Army Retention Numbers Are the Real Story
Earlier today the The Blogfather linked to a Ralph Peters piece implying the Army would meet its yearly recruitment goals:
Locked in a difficult war, the U.S. Army is exceeding its re-enlistment and first-time enlistment goals. Has anybody mentioned that to you?
Remember last spring, when the Army’s recruitment efforts fell short for a few months? The media’s glee would have made you confuse the New York Times and Air America.
When the Army attempted to explain that enlistments are cyclical and numbers dip at certain times of the year, the media ignored it. All that mattered was the wonderful news that the Army couldn’t find enough soldiers. We were warned, in oh-so-solemn tones, that our military was headed for a train wreck.
Now, as the fiscal year nears an end, the Army’s numbers look great.
But even The Blogfather makes mistakes, and he backtracked later, linking the UPC’s very own Fester, (congratulations!) later on, who showed:
The math and statements just do not add up here.
and provided some possible reasons for the errors. Fester was right. (Of course. UPC! UPC!) This article from the American Forces Press Service includes the following paragraphs:
across-the-board recruiting successes in June and July may not be enough to make up for springtime slumps when the services, particularly the Army, tally up their year-end recruiting numbers. “Success for the year is still going to be a challenge,” he said.
In fact it is just about impossible for them to meet those year-end goals. The successes of June and July are really noteworthy only for not adding to the year-end shortfalls. Having written that, it is easy to miss the forest for the trees when looking at these numbers. From the same source, we learn that retention is a completely different story:
Active-duty retention during July remained high, with all services meeting or exceeding their overall retention goals for the month, and expected to meet their goals for the fiscal year.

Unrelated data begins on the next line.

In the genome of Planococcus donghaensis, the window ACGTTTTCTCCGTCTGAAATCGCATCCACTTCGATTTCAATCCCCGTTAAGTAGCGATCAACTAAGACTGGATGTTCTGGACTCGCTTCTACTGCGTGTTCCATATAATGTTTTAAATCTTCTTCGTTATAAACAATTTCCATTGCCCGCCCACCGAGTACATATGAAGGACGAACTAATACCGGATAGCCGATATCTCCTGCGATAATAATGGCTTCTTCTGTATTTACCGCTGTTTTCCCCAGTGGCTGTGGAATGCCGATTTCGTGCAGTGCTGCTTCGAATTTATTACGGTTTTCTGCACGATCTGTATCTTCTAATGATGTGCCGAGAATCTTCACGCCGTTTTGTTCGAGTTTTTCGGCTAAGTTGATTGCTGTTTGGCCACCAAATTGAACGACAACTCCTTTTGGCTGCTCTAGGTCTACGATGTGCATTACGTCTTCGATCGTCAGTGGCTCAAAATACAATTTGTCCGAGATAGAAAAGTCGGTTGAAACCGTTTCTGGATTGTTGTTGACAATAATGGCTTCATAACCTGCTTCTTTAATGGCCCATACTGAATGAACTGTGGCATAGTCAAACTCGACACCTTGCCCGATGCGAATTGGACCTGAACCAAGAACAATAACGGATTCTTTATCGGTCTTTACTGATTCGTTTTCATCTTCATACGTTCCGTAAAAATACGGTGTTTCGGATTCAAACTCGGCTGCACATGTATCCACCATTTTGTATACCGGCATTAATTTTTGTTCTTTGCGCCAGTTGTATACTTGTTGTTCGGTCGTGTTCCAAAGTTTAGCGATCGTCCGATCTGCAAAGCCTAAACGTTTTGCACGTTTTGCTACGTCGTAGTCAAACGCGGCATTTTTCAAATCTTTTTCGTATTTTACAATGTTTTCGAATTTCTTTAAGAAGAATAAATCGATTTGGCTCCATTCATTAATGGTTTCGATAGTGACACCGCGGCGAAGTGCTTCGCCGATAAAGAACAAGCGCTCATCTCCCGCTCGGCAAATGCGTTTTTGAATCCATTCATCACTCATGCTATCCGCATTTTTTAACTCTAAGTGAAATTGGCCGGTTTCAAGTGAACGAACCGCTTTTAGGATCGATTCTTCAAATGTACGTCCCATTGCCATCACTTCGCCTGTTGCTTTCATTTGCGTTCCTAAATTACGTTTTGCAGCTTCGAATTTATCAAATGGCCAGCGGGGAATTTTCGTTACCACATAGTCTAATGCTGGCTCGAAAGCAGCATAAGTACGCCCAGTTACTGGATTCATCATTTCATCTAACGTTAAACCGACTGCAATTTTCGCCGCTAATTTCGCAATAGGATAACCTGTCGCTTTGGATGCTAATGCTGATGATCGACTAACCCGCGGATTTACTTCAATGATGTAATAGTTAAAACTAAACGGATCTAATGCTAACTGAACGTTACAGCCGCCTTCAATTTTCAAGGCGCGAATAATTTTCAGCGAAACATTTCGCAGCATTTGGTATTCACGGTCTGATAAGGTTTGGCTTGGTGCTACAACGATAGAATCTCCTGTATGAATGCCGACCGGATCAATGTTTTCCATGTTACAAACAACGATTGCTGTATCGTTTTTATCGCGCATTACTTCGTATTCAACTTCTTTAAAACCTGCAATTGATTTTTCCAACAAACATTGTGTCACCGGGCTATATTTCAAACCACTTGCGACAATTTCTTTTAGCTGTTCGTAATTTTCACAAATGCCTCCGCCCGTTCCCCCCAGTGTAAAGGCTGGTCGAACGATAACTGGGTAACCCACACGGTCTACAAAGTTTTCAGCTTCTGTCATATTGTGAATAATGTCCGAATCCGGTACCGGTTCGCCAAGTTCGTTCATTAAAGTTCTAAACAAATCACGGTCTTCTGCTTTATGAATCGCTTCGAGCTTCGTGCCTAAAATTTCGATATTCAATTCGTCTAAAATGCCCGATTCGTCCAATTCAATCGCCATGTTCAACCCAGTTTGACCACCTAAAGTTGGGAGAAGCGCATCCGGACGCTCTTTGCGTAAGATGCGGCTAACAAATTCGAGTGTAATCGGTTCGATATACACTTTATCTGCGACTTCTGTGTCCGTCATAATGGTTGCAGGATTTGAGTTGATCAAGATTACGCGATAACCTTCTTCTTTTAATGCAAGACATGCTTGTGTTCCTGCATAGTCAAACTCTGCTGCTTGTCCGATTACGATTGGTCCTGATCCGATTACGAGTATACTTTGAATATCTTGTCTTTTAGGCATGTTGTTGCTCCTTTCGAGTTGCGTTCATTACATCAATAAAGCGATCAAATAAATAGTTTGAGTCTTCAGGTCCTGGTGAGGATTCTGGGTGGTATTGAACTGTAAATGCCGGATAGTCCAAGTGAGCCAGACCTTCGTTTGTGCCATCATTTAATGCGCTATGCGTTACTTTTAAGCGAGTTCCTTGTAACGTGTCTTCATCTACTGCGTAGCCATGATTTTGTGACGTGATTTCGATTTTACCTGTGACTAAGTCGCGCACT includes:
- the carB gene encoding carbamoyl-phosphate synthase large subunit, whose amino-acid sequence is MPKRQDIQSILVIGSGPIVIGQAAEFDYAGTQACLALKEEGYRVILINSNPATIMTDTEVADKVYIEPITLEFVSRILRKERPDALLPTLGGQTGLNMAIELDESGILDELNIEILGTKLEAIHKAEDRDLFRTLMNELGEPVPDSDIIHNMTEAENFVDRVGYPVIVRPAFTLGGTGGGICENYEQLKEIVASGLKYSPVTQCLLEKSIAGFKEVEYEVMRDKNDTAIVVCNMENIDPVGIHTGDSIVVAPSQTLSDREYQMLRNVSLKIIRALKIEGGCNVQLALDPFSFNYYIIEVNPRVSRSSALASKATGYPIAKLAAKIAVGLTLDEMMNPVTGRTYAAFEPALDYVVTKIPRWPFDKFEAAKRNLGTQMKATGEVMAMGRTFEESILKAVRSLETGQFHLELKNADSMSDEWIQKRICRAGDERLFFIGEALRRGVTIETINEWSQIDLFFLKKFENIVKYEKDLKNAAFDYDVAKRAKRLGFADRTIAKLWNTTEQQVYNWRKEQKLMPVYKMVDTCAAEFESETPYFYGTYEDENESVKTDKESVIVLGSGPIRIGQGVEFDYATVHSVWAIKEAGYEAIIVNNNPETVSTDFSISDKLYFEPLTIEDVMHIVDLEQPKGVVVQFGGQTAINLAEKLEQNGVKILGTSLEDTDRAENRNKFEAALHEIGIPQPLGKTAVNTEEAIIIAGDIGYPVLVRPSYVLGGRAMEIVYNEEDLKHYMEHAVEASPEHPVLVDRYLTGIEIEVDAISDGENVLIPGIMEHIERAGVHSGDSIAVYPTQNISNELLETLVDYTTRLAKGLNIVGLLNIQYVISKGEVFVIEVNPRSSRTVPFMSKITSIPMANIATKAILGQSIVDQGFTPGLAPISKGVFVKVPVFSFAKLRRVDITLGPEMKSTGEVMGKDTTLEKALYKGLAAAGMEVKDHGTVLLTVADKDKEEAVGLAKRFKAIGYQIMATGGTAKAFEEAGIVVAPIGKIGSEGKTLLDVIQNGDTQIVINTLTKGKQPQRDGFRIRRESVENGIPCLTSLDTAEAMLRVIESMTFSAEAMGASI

This is fantastic news, and should really be the lead of any story dealing with recruitment and/or retention. A trained veteran is much more effective than a new recruit. The MSM loves to compare Iraq to Vietnam- one wonders what the retenion rates in Vietnam were. This essay:
THE COLLAPSE OF THE ARMED FORCES
By Col. Robert D. Heinl, Jr.
North American Newspaper Alliance
Armed Forces Journal, 7 June, 1971
gives an idea of the morale and retention rates in Vietnam:
If 45% of his sailors shipped over after their first enlistment, Admiral Zumwalt would be all smiles. With only 13% doing so, he is growing sideburns to enhance the Navy’s appeal to youth.
Among the Army’s volunteer (non-draftee) soldiers on their first hitch, the figures are much the same: less than 14% re-up.
The Air Force is slightly, but not much, better off: 16% of its first-termers stay on.
For all services, the combined retention rate this past year is about half what it was in 1966, and the lowest since the bad times of similar low morale and national disenchantment after Korea.
That’s a bit of a strawman argument, obviously, but those against the Iraq war compare it to Vietnam, so it seems appropriate. It is especially appropriate when you consider this, again from the American Forces Information Service:
A continuing problem confronting recruiters is that adults who influence young people’s decision to join the military - parents, teachers, coaches and others - are 9 to 10 percent less likely than in the past to recommend military service. As a result, Carr said, recruitment efforts are increasingly addressing not just potential recruits, but also their influencers, many whose only exposure to the military is based on what they see on television or in the movies.